~ Norman Vincent Peale

Let's get social! Follow Angela on Instagram @ohsheglows, Facebook, Twitter, Pinterest, Snapchat, and Google+

Previous Posts

{ 19 comments… read them below or add one }

Page 2 of 2«12
diana November 16, 2009 at 11:47 am

what a great post! love your honesty!

Reply

Ally November 16, 2009 at 12:48 pm

Hi! I am a new reader and I love your blog. I found this post especially inspiring as someone who is in recovery for an eating disorder. Way to go! You are an inspiration!

Reply

Kris | iheartwellness.com November 16, 2009 at 1:13 pm

Oh Sugar (I mean that in the most natural form of course;)

I think this is a beautiful post! I love that you are as open as your are with your life the way it was before as it helps all of your readers so much :)

Like I have documented in my blog I have been seeing a life coach and I as well highly recommend seeing a professional. You learn to see yourself in a whole new light!

And of course you know I am with you on the unprocessed foods ;) even my gum is natural…..spry gum baby!

You are a warm heart Angela!

Have a happy Monday!!
XXOO

Reply

Alex November 16, 2009 at 1:28 pm

love you and your willingness to be so true and open.
you are a gorgeous girl, inside and out!

Reply

Andrea November 16, 2009 at 1:53 pm

I think I was nodding the entire time I was reading this post. I am a long-time reader but a pretty infrequent commenter. I love reading your blog because so often I feel like I am in the same place you were when you were in college. I’m a college senior right now and sometimes I just feel like my life is totally out of control. It’s a huge transition time for me right now and there are times when I feel like the only things I can control are my calories and the amount of exercise I do. (Both of which often are done in extremes just so I can feel that sense of balance). I think the worst thing about it is that I am so aware of what I’m doing yet it’s difficult for me to stop. I loved reading this post because it gave me the courage to tell myself to relax and just let things work out. I think I need to embrace the fact that things right now aren’t laid out for me. I have totally written a novel here–but in short–thank you so much for insight and help! So appreciated :)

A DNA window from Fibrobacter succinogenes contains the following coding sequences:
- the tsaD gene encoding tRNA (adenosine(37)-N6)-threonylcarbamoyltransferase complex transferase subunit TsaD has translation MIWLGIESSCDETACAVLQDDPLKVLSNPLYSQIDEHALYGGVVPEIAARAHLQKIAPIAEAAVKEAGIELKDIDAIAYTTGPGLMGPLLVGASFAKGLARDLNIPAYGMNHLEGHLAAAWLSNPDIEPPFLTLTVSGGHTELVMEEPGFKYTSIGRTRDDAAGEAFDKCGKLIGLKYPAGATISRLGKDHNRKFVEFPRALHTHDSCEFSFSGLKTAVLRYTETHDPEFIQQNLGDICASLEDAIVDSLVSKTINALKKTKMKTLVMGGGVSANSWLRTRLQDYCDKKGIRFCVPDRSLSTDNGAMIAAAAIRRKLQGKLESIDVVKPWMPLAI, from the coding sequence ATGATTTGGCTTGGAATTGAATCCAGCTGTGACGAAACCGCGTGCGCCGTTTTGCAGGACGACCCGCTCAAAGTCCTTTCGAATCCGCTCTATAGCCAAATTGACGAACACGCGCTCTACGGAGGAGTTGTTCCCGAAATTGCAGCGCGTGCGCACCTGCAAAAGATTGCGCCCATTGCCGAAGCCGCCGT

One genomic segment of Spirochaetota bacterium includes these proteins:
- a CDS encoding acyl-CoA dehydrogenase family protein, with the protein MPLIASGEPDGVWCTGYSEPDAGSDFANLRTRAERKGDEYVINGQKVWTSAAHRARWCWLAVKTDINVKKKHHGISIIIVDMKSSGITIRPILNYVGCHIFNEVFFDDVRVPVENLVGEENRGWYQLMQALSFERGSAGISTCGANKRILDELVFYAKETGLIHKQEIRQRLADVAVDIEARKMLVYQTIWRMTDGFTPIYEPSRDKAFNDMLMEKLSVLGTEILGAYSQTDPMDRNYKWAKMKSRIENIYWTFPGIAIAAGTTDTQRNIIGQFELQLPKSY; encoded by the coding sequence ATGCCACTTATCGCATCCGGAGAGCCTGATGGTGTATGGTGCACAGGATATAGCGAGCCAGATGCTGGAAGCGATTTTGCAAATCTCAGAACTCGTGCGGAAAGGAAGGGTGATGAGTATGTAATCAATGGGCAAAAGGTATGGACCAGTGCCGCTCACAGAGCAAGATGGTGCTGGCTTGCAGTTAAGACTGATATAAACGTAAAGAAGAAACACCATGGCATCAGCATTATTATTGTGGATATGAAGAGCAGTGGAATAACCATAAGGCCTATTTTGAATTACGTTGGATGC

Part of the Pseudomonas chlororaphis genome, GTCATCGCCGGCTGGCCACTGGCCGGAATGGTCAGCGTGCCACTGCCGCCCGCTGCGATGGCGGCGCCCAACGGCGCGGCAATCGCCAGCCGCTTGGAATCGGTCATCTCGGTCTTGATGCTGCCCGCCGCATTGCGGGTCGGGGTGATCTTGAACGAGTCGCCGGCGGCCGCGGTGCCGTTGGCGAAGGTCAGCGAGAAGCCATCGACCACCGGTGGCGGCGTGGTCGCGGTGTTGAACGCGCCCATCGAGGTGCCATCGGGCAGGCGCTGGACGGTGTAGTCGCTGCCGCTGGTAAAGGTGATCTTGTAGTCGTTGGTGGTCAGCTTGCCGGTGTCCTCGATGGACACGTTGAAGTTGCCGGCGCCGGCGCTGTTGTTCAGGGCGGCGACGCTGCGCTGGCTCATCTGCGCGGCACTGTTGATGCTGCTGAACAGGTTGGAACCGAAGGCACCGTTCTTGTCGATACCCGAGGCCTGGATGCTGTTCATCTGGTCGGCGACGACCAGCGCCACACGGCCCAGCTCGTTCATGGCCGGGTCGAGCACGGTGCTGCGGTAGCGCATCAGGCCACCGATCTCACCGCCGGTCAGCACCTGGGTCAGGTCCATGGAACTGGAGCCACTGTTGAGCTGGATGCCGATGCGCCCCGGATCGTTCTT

Reply

Jackie @ TriToLose November 16, 2009 at 4:53 pm

Thanks for sharing your story. I think – sometimes – eating disorders are hidden behind strange stereotypes. It is nice to see a human face put to them – and show that we can overcome them. I’ve suffered from a binge-eating disorder for awhile. I’ve started to get things in control, but it is a lot of hard work. Thanks for the inspiration. :)

Reply

Nicole November 16, 2009 at 5:29 pm

Hi Angela! Like you and so many others, I have struggled with disordered eating in the past. I also found that throwing away the scale was a huge factor in my recovery. I was wondering if you have weighed yourself since recovery and if you know what your weight is. I haven’t been on a scale since and I am terrified that going on one will start the viscous cycle again!

Reply

A November 16, 2009 at 8:28 pm

Where the heck is your book deal? I just love you and your blog. Your voice is breathtaking. You make recovery seem reachable.

Reply

Heather November 16, 2009 at 10:42 pm